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Wassail All Over the Town: Music in The Second Shepherds’ Play

We visited The Second Shepherds’ Play while they were rehearsing ‘Somerset Wassail,’ but that is only one of the beautiful, festive songs which appears in this production. Today, we hear from Folger Consort Co-Artistic Director Robert Eisenstein, and give you an advance listen to some of the tunes you will hear when The Second Shepherds’ Play takes the stage on November 27th.


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Folger Consort Co-Artistic Director Robert Eisenstein

From Robert Eisenstein:

When we decided to stage a version of The Second Shepherds’ Play as part of the Folger Consort season originally in 2007, we realized we had a major hurdle to surmount: there is only one reference to a song in the play, and it is impossible to know for sure what tune was used. Music was an integral part of medieval life in so many ways and what we know of the performing tradition makes it easy to imagine a 15th- or early 16th-century performance of the play that incorporates songs and instrumental music. We first thought to use music from many different periods and even different countries, but as we explored this more closely we saw it made more sense to use songs and instrumental pieces that the original author of the play could have known. All of the music you will hear in this performance is English, and all of it is from the 16th century or earlier. As is befitting a work that celebrates simple shepherds, a lot of our selections have a decidedly popular tone. There is little lofty court or chapel music here.

Click here to listen to the 2007 recording of Somerset Wassail.

Part of the Trinity Roll, which also contained a version of 'Nowell, Nowell'
Part of the Trinity Roll, which also contained a version of ‘Nowell, Nowell’

In England of the early 15th century, the Church had not completely succeeded in its struggle against native paganism, especially among the common people. The medieval Church dealt with this problem in many ways. Some customs, such as the hanging of wreaths of mistletoe and ivy, were simply absorbed and became integral parts of popular Christianity. To reach the masses, however, the Church had to use every possible attraction. Important feasts, especially Christmas, were made as elaborate and eye-catching as possible, with colorful processions and music to ornament the liturgy. The first Christmas carols had their origins here. Their basic purpose was to involve the people in the Church through instructive texts, beautiful melodies, and dance-like rhythms. The word carole in previous centuries referred to a dance song, and that character still seems present in many examples from the 13th century. We have used several of these carols in our production this evening, including the opening Nova, Nova as well as Nowell, Nowell.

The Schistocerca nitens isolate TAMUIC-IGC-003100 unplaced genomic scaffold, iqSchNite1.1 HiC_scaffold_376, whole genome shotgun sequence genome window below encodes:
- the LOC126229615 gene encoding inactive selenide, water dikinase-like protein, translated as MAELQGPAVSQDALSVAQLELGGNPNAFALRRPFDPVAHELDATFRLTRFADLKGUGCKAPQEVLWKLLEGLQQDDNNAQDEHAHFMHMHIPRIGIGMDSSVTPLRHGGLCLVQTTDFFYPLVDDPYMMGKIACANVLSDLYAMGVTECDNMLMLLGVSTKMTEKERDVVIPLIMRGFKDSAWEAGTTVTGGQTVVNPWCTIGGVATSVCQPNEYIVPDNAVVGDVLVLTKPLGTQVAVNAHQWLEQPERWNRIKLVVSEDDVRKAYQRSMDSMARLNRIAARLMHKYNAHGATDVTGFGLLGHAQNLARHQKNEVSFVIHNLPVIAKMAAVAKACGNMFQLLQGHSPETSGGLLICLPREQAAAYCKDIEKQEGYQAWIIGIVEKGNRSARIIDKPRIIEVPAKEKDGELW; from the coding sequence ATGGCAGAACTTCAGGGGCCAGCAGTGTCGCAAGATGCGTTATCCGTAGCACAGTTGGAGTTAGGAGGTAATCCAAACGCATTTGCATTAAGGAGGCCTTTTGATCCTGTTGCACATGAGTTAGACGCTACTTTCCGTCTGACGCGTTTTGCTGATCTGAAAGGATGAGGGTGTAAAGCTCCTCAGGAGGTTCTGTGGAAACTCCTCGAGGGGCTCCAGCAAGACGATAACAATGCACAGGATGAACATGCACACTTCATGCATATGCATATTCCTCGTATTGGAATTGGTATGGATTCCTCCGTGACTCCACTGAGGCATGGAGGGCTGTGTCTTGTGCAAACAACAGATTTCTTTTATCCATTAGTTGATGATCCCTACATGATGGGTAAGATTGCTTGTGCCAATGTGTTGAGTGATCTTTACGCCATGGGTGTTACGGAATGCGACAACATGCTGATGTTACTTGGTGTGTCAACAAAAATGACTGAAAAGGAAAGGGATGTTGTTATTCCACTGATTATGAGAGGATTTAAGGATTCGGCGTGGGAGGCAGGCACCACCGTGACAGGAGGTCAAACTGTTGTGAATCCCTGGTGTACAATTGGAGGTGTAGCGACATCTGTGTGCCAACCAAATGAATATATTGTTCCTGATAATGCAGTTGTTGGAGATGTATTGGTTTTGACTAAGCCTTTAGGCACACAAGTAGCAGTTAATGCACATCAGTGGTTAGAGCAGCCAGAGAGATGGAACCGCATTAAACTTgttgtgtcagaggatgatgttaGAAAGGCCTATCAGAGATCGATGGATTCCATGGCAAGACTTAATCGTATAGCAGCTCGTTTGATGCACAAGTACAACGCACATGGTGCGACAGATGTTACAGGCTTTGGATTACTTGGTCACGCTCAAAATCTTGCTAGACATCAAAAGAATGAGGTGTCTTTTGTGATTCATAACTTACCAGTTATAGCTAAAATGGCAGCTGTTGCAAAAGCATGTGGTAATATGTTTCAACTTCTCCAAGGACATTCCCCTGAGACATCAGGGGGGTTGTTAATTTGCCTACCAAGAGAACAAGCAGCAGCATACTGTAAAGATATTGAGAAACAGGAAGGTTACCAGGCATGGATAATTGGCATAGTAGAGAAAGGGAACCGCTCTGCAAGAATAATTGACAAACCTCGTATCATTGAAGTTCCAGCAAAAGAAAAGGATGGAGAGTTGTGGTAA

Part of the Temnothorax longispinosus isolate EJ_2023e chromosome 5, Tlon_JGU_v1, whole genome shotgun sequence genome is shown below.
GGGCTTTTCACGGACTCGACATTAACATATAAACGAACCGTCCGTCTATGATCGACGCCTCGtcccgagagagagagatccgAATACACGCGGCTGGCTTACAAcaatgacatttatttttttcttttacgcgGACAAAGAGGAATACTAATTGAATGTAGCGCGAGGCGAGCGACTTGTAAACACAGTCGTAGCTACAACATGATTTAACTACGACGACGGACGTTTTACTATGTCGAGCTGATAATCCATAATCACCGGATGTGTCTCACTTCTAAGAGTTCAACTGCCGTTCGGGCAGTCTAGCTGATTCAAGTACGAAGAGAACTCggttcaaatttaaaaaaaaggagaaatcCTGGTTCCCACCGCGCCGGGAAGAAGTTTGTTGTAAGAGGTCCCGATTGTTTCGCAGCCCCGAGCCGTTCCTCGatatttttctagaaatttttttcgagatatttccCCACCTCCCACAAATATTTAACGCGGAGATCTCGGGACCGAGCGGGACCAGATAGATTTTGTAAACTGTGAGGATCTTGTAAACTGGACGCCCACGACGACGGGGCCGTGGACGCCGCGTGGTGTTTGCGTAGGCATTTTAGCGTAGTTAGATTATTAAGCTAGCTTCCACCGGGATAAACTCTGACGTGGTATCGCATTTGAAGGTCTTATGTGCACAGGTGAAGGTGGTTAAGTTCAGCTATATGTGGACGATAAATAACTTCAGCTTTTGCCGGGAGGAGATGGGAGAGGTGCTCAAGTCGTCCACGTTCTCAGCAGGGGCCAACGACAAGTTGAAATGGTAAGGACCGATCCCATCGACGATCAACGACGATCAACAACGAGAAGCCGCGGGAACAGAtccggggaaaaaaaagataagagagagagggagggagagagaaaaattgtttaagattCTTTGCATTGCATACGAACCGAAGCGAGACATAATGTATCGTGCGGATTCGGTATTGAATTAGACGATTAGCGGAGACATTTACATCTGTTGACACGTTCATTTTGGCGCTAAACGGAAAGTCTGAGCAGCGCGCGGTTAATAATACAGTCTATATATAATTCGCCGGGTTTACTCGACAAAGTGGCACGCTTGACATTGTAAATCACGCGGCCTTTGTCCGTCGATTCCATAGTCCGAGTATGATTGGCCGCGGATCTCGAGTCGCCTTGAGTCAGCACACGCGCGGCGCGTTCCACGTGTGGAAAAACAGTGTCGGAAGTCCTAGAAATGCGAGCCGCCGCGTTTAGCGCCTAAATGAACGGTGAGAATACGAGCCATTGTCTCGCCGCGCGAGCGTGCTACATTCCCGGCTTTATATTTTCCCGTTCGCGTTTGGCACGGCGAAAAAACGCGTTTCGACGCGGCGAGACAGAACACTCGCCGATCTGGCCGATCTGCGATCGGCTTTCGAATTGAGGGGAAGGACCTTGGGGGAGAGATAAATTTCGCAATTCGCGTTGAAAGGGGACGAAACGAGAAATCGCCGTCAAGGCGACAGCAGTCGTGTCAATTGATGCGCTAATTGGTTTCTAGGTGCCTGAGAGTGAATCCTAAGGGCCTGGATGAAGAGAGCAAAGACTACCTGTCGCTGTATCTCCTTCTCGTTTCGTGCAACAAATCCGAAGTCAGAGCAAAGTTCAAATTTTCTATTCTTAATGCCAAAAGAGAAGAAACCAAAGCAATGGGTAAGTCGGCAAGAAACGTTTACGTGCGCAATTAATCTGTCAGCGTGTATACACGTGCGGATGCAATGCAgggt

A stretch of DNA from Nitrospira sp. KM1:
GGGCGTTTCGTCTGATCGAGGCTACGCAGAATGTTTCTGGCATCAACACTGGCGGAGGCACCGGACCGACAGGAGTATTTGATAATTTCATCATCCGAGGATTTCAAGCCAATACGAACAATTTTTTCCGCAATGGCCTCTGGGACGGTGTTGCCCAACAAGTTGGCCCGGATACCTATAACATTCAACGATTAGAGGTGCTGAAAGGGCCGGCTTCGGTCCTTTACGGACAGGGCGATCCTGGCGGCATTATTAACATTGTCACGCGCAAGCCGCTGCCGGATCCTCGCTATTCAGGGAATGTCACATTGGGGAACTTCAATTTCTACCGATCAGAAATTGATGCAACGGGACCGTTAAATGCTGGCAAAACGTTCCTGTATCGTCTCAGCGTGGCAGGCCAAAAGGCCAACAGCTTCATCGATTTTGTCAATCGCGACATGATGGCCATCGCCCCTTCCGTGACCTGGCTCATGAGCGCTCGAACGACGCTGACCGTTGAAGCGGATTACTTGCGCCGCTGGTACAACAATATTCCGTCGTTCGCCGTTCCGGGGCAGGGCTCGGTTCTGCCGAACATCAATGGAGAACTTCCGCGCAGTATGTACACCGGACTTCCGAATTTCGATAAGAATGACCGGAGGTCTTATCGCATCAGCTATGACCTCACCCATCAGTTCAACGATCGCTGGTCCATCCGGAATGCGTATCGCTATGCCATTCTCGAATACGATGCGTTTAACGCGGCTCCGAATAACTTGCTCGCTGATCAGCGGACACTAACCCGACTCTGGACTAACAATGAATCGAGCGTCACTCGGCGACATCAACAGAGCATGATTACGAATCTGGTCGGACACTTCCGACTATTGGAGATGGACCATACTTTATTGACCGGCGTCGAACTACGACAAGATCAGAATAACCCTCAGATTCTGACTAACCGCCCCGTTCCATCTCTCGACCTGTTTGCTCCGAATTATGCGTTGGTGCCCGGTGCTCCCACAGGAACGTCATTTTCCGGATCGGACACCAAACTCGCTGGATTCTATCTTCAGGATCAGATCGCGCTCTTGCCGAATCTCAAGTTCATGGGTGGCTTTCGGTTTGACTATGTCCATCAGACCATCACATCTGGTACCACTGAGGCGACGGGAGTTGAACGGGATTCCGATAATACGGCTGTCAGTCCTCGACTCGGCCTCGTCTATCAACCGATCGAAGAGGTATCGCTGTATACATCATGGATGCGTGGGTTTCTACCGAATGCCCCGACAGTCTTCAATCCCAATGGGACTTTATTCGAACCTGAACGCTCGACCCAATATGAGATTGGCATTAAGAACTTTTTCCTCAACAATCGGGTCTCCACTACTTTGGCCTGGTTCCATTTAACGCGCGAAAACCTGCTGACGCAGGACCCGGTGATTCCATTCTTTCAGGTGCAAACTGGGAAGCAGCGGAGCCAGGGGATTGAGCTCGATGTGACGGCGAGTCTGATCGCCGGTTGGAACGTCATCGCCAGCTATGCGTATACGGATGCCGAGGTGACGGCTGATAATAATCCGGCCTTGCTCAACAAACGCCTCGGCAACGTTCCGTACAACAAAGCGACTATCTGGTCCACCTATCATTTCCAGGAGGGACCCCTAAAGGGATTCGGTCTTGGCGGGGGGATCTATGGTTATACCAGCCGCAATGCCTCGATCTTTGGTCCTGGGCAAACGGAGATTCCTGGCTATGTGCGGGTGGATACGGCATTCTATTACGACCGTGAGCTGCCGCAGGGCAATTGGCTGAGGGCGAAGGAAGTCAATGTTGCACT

Click here to listen to the 2007 recording of Nova, Nova.

After the group of 15th-century carols heard after intermission, we introduce some later tunes. There is a wonderful progression to the play and the gradual appearance of some 16th-century music helps with the transformation and wonder of the later scenes. You will hear, among the earlier tunes, the lovely anonymous lute ayre Sweet was the song the Virgin sung, first the tune alone and then with the accompaniment, the justly famous Coventry Carol with its expressive cross relations, and Dives and Lazarus, the ravishing folk song collected and set by R.V. Williams in the early 20th century.

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Robert Eisenstein (center) with Folger Consort, The Second Shepherds’ Play, 2007. Photo: Carol Pratt.

Why does medieval music continue to fascinate performers and the listening public? Medieval music is an exotic echo of distant times, and reminds us of romanticized or realistic visions of castles, knights and ladies, tournaments and chivalry, and so on. Some are moved by the fervor and certainty expressed in religious texts from a time of more absolute faith. Many have pointed out “New Age” and minimalist connections to certain styles of medieval music, especially as presented by certain performers and recording companies.

But perhaps the best reason is that there simply is so much good music from the Middle Ages. Old does not mean inferior or less sophisticated. There is a strength and power in these tunes, words, and forms that still speaks directly to us, perhaps in ways that later music has neglected in favor of other charms.

Curious to learn more? An expanded version of this essay appears in The Second Shepherds’ Play program, and you can click here to listen to Eisenstein discuss staging the 2007 production with adaptor/director Mary Hall Surface.

 


group-singWant to take your turn singing a yuletide tune? Join Folger Consort on December 10 and December 17 at 1pm for Community Sing, a free program where you can learn music from The Second Shepherds’ Play from members of the cast. Reservations are suggested.

The Second Shepherds’ Play is on stage November 27 – December 21. For tickets and more information, visit us online or call the Folger Box Office at 202.544.7077.

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